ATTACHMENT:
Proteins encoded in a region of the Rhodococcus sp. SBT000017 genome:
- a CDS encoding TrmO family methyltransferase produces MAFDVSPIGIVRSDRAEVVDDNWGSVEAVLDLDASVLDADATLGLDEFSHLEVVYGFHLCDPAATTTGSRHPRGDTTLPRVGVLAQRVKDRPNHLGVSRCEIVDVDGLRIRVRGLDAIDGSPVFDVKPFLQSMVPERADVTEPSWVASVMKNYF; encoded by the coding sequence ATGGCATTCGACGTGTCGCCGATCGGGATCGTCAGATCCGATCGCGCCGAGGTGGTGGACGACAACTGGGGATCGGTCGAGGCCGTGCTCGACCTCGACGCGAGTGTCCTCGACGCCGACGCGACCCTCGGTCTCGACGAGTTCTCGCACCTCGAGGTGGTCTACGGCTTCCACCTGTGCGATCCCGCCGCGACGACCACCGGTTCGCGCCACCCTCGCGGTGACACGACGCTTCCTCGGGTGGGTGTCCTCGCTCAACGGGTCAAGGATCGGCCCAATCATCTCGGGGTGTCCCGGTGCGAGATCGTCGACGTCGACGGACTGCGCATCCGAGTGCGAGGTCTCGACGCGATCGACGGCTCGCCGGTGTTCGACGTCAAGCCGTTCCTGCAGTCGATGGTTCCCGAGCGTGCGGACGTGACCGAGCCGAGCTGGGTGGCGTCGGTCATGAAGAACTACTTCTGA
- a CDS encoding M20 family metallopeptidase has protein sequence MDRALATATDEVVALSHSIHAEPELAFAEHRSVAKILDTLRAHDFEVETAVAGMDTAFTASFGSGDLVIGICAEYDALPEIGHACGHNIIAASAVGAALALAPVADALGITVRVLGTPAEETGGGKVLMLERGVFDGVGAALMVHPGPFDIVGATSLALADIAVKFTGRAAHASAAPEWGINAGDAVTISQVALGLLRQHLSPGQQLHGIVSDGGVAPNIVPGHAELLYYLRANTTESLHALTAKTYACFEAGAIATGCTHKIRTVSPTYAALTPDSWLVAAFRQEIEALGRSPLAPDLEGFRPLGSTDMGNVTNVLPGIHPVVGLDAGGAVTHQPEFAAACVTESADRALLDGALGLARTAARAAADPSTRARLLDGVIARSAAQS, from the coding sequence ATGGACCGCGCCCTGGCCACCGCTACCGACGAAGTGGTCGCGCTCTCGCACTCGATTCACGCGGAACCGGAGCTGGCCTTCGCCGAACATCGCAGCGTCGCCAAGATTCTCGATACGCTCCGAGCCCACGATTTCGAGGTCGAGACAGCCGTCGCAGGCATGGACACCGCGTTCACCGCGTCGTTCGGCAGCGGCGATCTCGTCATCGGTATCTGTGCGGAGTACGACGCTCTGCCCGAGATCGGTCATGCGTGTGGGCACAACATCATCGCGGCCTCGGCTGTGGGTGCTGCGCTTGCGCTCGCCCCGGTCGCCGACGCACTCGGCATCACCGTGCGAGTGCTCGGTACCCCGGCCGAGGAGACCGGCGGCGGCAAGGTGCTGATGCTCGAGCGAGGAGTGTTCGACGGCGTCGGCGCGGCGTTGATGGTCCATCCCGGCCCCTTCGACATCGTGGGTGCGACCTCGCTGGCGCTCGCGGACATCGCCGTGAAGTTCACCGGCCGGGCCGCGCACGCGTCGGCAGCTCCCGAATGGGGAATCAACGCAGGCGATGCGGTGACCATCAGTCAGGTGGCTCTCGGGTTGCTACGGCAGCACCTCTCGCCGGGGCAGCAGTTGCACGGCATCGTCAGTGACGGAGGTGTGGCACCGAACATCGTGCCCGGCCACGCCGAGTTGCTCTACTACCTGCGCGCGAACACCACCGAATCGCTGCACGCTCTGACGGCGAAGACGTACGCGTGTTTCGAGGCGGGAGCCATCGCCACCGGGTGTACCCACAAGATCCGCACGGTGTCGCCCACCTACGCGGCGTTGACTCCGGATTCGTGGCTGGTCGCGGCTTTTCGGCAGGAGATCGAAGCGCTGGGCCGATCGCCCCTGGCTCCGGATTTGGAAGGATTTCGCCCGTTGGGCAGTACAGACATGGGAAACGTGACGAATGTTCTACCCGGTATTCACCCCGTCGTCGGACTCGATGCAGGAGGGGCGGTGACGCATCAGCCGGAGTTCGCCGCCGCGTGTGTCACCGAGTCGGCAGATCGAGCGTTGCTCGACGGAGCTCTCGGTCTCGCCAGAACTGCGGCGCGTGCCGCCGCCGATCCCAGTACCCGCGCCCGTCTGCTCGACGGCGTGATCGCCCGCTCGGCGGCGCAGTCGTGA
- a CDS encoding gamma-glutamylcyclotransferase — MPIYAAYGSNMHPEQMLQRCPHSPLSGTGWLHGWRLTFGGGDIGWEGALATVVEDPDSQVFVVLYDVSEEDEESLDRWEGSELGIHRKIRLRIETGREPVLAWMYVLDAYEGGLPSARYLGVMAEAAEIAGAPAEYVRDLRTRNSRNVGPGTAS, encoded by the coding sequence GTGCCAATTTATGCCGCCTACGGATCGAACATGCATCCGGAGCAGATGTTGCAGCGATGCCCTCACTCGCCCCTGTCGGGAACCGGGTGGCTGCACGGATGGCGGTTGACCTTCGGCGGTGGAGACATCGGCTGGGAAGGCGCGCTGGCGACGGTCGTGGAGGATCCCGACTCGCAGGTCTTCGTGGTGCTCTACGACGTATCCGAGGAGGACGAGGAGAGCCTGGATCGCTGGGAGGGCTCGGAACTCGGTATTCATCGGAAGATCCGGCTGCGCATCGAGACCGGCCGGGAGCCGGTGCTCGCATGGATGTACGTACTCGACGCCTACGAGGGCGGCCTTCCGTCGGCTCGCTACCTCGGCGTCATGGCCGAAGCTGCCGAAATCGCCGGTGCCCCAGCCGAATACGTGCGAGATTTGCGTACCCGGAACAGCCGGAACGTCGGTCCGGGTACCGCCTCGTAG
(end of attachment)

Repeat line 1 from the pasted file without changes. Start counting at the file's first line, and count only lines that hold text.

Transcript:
Proteins encoded in a region of the Rhodococcus sp. SBT000017 genome: